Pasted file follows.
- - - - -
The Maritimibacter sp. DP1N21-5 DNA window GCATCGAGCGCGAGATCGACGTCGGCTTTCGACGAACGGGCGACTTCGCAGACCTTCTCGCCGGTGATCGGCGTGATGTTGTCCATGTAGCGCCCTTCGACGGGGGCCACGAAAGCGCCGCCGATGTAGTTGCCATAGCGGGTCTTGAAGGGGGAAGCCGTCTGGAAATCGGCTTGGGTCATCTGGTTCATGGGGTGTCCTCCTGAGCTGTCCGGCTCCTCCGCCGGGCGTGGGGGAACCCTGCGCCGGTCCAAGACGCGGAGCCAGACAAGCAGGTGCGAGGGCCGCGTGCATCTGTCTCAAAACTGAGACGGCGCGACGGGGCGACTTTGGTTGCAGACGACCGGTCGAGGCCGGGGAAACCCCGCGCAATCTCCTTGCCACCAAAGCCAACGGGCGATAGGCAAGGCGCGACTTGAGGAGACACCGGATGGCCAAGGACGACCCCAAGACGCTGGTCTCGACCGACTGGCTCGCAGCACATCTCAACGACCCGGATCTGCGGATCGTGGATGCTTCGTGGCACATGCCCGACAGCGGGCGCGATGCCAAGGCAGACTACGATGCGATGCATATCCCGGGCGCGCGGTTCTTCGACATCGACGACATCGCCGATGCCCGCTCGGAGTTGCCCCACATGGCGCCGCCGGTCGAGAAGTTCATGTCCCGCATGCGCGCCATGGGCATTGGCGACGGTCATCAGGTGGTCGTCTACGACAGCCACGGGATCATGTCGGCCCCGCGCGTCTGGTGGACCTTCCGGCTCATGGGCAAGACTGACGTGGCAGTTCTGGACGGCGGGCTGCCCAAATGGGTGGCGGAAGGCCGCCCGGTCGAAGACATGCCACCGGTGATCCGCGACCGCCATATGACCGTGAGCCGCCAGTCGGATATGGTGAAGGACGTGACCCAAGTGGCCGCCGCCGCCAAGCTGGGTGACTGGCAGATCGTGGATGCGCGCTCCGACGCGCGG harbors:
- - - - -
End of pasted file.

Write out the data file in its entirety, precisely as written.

The Maritimibacter sp. DP1N21-5 DNA window GCATCGAGCGCGAGATCGACGTCGGCTTTCGACGAACGGGCGACTTCGCAGACCTTCTCGCCGGTGATCGGCGTGATGTTGTCCATGTAGCGCCCTTCGACGGGGGCCACGAAAGCGCCGCCGATGTAGTTGCCATAGCGGGTCTTGAAGGGGGAAGCCGTCTGGAAATCGGCTTGGGTCATCTGGTTCATGGGGTGTCCTCCTGAGCTGTCCGGCTCCTCCGCCGGGCGTGGGGGAACCCTGCGCCGGTCCAAGACGCGGAGCCAGACAAGCAGGTGCGAGGGCCGCGTGCATCTGTCTCAAAACTGAGACGGCGCGACGGGGCGACTTTGGTTGCAGACGACCGGTCGAGGCCGGGGAAACCCCGCGCAATCTCCTTGCCACCAAAGCCAACGGGCGATAGGCAAGGCGCGACTTGAGGAGACACCGGATGGCCAAGGACGACCCCAAGACGCTGGTCTCGACCGACTGGCTCGCAGCACATCTCAACGACCCGGATCTGCGGATCGTGGATGCTTCGTGGCACATGCCCGACAGCGGGCGCGATGCCAAGGCAGACTACGATGCGATGCATATCCCGGGCGCGCGGTTCTTCGACATCGACGACATCGCCGATGCCCGCTCGGAGTTGCCCCACATGGCGCCGCCGGTCGAGAAGTTCATGTCCCGCATGCGCGCCATGGGCATTGGCGACGGTCATCAGGTGGTCGTCTACGACAGCCACGGGATCATGTCGGCCCCGCGCGTCTGGTGGACCTTCCGGCTCATGGGCAAGACTGACGTGGCAGTTCTGGACGGCGGGCTGCCCAAATGGGTGGCGGAAGGCCGCCCGGTCGAAGACATGCCACCGGTGATCCGCGACCGCCATATGACCGTGAGCCGCCAGTCGGATATGGTGAAGGACGTGACCCAAGTGGCCGCCGCCGCCAAGCTGGGTGACTGGCAGATCGTGGATGCGCGCTCCGACGCGCGG harbors: